Historic La Jolla Hotels: Experience Hollywood Glam in San Diego
La Jolla has been a resort town for decades, attracting visitors from all over the country with its allure of sparkling ocean waters and essentially perfect climate. In 1894, the railroad line was extended to La Jolla from the heart of San Diego, making access to its beaches even easier for locals and visitors.
Here are the stories behind three incredible historic La Jolla hotels – when you stay at one of these beauties, you’ll be experiencing a decadent part of the Village’s incredible history.
La Valencia Hotel
La Valencia’s iconic pink hues and Spanish flair became a part of La Jolla’s history in 1926, when it first opened its doors as an apartment hotel. While its first name, Los Apartmentos de Sevilla, was not widely used, the new locale was designed to integrate the finest elements of various styles of the Spanish school of architecture.
Officially named La Valencia in 1928, the iconic hotel survived the Depression and quickly became a favorite among locals and Hollywood stars alike. And during World War II, because of La Jolla’s proximity to San Diego, La Valencia Hotel was very much a part of the war effort – locals spent long hours perched in the windswept tower scanning the skies and seas for enemy planes or ships.
The pool was built in 1950 with the gym, sauna, putting green and shuffleboard court put in shortly afterwards. The owner acquired Hotel Cabrillo (located next door) a few years later, increasing the number of guest rooms to 100. The old Hotel Cabrillo actually still stands today as the hotel’s West Wing.
The Hotel Cabrillo was designed by famous architect Irving Gill and constructed in 1908 under the supervision of James A. Wilson. When When it opened in 1909, it was considered a landmark achievement; with commanding ocean views and luxurious accommodations, it was the first hotel on the Pacific Ocean north of the Hotel Del Coronado. Four steam and motor trains stopped near the hotel each day, making it an easy destination for guests until it was bought by La Valencia in 1956.
Notable actors of the time were known to stay at La Valencia and gather for glamorous parties: Gregory Peck, Dorothy McGuire, Mel Ferrer, Jose Ferrer, Joseph Cotton, Richard Basehart, Charlton Heston, Ginger Rogers, Jennifer Jones, Lorne Green, David Niven and many others to numerous to mention over that seventeen year period.
The Grande Colonial
The Grande Colonial is La Jolla’s oldest original hotel. The original Colonial Apartments and Hotel, as it was known when it opened in 1913, was designed by Richard Requa, the master architect of the California Exposition in Balboa Park. That old Colonial Hotel, a wood framed structure located on the corner of Prospect and Jenner streets, was moved down the street to the rear of the lot – where it still stands and is used today.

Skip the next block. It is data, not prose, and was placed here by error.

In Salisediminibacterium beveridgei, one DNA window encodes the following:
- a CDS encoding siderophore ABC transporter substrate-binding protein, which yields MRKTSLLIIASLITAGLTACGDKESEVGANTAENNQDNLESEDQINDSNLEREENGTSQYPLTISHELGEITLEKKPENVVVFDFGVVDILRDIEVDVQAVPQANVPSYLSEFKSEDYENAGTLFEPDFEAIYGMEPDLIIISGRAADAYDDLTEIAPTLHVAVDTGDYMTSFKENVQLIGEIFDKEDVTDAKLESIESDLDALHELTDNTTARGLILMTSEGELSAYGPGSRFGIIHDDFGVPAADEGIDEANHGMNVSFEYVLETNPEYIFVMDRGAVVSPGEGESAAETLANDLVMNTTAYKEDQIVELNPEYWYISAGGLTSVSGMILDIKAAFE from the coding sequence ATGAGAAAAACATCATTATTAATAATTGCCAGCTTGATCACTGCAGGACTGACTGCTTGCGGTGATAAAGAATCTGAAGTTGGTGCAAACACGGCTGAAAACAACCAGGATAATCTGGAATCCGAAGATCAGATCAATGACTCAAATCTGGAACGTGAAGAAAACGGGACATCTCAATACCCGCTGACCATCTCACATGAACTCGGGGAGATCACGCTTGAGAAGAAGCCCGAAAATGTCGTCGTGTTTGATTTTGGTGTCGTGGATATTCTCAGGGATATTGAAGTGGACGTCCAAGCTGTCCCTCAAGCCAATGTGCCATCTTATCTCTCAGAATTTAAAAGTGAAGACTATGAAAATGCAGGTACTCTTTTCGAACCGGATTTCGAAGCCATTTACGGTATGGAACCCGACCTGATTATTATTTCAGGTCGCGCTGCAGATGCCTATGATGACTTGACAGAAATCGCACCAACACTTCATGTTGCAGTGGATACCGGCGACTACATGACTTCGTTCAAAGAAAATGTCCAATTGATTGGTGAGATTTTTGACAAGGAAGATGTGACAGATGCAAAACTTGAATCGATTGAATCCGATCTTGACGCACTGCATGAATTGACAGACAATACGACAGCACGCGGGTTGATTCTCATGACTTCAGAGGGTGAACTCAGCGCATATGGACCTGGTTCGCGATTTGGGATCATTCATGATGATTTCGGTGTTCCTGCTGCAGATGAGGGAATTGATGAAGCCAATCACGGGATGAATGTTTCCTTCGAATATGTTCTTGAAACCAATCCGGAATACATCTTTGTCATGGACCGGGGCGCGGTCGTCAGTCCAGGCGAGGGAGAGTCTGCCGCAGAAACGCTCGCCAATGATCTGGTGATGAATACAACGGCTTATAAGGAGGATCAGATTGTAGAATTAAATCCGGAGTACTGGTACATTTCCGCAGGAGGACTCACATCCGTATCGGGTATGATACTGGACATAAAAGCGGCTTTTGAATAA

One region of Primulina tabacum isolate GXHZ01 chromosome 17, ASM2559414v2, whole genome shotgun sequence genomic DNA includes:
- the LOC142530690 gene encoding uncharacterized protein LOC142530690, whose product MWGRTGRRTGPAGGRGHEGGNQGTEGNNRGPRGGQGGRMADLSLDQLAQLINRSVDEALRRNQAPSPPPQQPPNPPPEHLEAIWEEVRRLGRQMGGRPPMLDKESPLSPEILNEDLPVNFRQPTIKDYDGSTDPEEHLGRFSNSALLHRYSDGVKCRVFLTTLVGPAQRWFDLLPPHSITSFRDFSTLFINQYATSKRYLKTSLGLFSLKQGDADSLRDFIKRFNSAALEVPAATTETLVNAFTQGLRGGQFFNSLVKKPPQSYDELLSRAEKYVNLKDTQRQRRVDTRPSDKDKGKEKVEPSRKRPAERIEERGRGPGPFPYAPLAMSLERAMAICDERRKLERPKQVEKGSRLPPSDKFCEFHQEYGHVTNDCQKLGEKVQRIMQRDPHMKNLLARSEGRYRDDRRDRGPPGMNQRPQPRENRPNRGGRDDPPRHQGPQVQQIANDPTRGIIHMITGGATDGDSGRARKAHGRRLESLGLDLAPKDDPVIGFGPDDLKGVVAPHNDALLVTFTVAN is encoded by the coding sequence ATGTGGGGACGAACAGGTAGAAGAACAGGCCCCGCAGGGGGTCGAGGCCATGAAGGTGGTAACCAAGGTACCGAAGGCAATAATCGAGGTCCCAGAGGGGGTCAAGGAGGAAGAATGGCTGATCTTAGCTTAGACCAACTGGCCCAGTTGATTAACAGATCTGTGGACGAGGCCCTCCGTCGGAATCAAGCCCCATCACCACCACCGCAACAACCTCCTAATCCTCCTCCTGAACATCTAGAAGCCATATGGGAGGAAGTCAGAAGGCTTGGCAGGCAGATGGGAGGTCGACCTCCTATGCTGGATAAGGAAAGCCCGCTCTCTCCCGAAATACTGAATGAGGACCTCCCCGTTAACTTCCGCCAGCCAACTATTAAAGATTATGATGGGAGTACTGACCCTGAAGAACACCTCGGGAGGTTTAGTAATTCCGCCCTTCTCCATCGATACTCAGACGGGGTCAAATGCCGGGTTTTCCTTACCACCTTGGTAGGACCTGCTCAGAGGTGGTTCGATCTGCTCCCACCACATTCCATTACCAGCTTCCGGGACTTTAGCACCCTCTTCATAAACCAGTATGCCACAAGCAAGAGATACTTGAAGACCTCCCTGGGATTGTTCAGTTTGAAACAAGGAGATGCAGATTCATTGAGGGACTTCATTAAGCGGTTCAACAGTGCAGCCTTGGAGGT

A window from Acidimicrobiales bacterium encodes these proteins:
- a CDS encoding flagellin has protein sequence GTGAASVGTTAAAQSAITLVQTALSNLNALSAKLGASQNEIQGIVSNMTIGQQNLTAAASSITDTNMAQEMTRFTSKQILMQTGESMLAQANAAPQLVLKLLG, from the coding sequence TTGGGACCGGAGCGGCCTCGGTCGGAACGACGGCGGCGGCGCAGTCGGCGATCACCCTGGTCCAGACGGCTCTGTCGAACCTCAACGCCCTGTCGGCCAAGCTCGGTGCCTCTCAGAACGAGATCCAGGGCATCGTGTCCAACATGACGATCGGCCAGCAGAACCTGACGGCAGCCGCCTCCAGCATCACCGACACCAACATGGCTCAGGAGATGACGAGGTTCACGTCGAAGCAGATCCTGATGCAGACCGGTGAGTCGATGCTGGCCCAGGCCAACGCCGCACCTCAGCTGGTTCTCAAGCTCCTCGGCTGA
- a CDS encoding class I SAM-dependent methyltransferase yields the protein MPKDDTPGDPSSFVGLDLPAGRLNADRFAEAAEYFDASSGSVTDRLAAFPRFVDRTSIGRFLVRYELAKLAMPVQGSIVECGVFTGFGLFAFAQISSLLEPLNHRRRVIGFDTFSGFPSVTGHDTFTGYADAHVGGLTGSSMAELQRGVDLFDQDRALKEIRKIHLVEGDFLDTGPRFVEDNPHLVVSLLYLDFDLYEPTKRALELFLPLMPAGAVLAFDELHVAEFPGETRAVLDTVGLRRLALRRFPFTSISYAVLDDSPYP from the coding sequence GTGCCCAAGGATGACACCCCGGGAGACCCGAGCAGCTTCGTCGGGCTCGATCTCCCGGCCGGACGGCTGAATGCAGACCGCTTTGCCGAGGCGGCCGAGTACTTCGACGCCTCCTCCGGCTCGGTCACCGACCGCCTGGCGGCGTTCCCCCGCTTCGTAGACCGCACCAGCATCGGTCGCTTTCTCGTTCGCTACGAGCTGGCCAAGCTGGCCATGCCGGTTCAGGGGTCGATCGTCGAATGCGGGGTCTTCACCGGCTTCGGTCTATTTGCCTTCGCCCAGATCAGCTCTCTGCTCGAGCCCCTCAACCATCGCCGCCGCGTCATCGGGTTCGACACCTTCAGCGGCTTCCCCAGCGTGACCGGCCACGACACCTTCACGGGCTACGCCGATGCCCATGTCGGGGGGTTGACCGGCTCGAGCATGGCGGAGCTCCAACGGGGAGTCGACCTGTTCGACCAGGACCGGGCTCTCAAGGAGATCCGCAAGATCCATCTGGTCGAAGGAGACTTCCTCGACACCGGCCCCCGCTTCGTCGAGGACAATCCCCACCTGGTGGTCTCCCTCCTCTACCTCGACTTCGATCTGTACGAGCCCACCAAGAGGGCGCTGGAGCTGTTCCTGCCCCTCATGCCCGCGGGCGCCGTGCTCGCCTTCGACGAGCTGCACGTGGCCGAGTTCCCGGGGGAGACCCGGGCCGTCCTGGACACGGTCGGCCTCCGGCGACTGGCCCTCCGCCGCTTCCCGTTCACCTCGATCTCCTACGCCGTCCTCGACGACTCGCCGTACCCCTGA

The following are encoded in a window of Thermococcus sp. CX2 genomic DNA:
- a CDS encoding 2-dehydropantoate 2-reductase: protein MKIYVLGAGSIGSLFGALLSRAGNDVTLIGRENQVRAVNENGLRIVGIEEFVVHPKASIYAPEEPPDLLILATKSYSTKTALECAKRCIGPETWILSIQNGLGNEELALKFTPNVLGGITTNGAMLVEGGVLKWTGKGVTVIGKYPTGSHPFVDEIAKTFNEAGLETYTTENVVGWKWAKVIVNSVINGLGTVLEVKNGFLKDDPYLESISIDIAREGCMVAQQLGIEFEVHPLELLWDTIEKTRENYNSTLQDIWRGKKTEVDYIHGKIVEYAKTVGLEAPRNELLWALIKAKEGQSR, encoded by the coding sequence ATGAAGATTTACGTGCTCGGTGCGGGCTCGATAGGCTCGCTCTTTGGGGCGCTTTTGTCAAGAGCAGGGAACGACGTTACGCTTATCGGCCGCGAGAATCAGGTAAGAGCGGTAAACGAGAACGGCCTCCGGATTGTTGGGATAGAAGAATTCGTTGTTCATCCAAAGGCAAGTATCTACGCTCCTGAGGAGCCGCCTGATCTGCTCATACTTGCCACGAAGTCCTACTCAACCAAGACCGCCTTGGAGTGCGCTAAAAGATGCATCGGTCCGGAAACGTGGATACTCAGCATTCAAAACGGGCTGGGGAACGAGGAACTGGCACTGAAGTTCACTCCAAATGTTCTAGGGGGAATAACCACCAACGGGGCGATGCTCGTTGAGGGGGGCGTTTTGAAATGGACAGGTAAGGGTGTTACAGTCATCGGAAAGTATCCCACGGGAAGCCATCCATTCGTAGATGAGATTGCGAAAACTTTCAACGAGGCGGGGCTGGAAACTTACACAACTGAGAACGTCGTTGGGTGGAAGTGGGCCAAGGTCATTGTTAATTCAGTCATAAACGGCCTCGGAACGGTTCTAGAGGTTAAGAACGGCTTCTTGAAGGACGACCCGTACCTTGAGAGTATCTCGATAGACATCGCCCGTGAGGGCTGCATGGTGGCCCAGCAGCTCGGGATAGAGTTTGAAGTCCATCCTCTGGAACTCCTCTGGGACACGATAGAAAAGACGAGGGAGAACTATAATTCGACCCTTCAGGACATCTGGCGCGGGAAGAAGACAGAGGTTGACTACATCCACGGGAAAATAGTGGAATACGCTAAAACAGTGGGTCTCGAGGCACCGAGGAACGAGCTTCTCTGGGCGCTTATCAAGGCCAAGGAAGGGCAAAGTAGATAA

The owner of the property, George Bane, chose to build a new hotel out of concrete that would “rival anything in the west.” Completed in 1928 and boasting 28 apartments and 25 single hotel rooms, it was the first fireproof hotel to be built west of the Mississippi.
Fun fact: when it first opened, the Grande Colonial was only charging its guests $1 per night!
La Jolla Beach & Tennis Club
The Club originally opened in 1927 as the La Jolla Beach & Yacht Club; in 1935, Frederick William Kellogg (known as F.W. Kellogg) purchased the property with visions of an oceanfront resort that would attract people from all over the country.
Kellogg broadened the Club’s appeal by changing the emphasis to that of an exclusive oceanfront tennis resort. He built four tennis courts and a swimming pool, and promptly renamed the resort the La Jolla Beach & Tennis Club. To attract out-of-town guests, he constructed the “Beach Club Apartments” at the south end of the property.
After his death in 1940, his son William Scripps Kellogg (known as W.S. Kellogg) took over the hotel’s management. Under his watch, the resort quickly became a vacation destination.
Up until the early 1980s, W.S. Kellogg was still a familiar sight at the Club, taking children for rides on the beach in a 1915 Packard, known affectionately as the “Old Black Goose.” Children who rode in the convertible became members of the Old Black Goose Club, swearing an oath to never become litterbugs. Today, locals will often see W.S. Kellogg’s grandson behind the wheel – and children still take the oath after each ride, patrolling the grounds to pick up litter!
The historic La Jolla hotels were what drew the Hollywood stars to its shores by the mid-1930s. Initially, celebrities simply came to La Jolla for relaxation and retreat; but by the 1940s and 1950s, Hollywood stars began creating and producing plays at The Summer Playhouse, located in the auditorium of La Jolla High School – which is today known as the incredible La Jolla Playhouse!
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